Cinder and Captain Thorne are fugitives on the run, with Scarlet and Wolf in tow. Together they’re plotting to overthrow Queen Levana and her army.
Their best hope lies with Cress, who has been trapped on a satellite since childhood with only her netscreens as company. All that screen time has made Cress an excellent hacker; unfortunately, she’s just received orders from Levana to track down Cinder and her handsome accomplice.
When a daring rescue goes awry, the group is separated. Cress finally has her freedom, but it comes at a high price. Meanwhile, Queen Levana will let nothing stop her marriage to Emperor Kai. Cress, Scarlet, and Cinder may not have signed up to save the world, but they may be the only ones who can.
This is another great addition to The Lunar Chronicles, and I think is tied with Cinder in second place behind Scarlet as my favorite of the series. There was a lot of discoveries and progression of the plot in this one that I really appreciated, and is a steady theme throughout the series. This one though, gives us a peak at the final culmination of everything that these characters have been working towards, and starts collecting the fantastically laid trail of breadcrumbs Meyer has laid out for us.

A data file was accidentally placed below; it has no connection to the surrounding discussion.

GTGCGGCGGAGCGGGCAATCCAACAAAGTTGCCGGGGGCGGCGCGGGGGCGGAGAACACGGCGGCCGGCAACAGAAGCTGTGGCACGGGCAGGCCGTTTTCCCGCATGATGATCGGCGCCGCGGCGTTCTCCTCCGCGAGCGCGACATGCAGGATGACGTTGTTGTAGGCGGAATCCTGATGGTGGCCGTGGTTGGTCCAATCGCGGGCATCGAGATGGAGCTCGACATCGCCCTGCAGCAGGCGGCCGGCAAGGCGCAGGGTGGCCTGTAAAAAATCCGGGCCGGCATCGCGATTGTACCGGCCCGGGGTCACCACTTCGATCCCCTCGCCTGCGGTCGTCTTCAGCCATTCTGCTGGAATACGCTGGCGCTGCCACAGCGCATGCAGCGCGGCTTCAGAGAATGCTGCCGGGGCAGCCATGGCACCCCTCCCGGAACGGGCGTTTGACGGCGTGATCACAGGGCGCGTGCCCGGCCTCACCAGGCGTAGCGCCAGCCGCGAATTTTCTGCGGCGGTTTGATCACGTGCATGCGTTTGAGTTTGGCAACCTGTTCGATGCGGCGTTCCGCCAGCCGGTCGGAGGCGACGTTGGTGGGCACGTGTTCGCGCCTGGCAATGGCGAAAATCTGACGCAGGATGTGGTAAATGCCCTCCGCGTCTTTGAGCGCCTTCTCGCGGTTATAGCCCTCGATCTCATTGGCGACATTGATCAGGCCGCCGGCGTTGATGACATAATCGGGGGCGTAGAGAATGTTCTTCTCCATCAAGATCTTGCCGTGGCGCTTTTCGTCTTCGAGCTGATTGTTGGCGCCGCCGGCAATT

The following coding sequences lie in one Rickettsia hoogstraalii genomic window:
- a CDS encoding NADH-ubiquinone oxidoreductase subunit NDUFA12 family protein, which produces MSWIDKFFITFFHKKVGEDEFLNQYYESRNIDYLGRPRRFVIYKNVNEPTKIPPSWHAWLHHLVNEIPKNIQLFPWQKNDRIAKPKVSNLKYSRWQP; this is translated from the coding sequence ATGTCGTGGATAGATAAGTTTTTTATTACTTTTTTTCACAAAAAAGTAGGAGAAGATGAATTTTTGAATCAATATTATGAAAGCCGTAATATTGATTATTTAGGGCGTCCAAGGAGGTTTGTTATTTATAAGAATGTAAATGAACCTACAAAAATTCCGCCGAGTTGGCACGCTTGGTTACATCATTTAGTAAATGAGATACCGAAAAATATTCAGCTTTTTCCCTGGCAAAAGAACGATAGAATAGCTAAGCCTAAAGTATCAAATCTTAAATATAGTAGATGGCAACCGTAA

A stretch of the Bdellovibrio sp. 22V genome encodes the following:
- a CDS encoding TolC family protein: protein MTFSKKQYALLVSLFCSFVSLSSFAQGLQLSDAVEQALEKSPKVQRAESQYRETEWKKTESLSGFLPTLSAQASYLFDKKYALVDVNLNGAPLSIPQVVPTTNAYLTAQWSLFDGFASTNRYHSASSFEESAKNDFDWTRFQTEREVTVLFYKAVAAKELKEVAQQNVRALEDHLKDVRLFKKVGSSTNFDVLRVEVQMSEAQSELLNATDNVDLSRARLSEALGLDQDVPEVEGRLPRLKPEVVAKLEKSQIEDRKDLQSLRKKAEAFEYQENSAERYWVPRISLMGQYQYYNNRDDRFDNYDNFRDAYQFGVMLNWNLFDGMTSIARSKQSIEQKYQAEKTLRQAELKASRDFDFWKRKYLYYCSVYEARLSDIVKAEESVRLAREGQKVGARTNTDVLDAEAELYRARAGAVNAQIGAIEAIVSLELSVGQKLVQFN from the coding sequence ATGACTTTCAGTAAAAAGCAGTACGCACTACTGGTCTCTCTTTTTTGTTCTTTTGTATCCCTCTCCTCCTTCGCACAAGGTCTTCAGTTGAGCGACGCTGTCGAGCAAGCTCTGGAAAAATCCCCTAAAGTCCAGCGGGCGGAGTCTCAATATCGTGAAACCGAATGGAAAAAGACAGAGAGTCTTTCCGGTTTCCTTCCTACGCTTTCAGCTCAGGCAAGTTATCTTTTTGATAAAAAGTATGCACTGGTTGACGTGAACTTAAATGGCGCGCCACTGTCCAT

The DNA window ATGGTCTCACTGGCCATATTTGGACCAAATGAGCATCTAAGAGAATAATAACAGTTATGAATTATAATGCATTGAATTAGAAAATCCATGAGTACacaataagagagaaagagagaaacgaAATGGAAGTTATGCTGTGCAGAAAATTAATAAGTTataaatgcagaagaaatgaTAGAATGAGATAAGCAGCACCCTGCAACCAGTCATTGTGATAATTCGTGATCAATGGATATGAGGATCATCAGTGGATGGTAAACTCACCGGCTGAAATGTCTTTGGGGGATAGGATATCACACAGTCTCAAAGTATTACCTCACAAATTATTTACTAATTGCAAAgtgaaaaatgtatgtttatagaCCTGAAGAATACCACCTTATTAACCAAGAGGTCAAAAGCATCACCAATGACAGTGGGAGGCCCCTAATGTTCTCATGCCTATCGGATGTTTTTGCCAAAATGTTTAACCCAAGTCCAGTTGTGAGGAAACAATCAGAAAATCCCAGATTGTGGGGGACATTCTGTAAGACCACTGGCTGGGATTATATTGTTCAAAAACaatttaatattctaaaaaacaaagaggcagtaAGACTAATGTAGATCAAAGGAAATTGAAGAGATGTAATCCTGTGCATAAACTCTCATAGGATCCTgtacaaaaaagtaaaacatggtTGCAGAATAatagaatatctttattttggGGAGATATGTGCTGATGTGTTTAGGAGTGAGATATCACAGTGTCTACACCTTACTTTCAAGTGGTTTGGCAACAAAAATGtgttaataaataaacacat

Even with so much plot progression and developments though, the first half of this book kind of drags. We are getting to know Cress, so I understand the lag, but as I find her a bit underwhelming it was a flaw in my book. It is understandable why Cress is scared, fantastical, and naive, but that didn’t redeem her for me. With Cinder and Scarlet such strong and forceful characters it’s hard not to look at Cress and feel a little let down. She does show good growth though and is more of an independent person by the end of the story though.
And even if I didn’t love Cress, I did love her influence over Thorne. I have always thought Thorne is hysterical and that beyond that vanity and bravado he’s a good guy, with a deep sense of loyalty to those who matter to him – who are few and far between. I enjoy watching him take on Cress’ idea of a hero and see him begin to embody that image through his own means and desires. He grows up a lot too, and for the oldest character in this main cast he has always felt like one of the youngest, so seeing him mature was very fun.
I did miss Scarlet and Wolf in this installment, though I am hoping their role in Winter will be a bit stronger. I do like that through Scarlet though we get an introduction to Luna and Winter and I look forward to seeing how those two will work together in the last installment. Also, obviously, I really want to see Wolf and Scarlet get their happy ending – Wolf is so heart-achingly stoic in Cress and I hated seeing him like that.
Anyway, can’t wait to see how all the loose ends are tied up, so I’m going to go start Winter right now!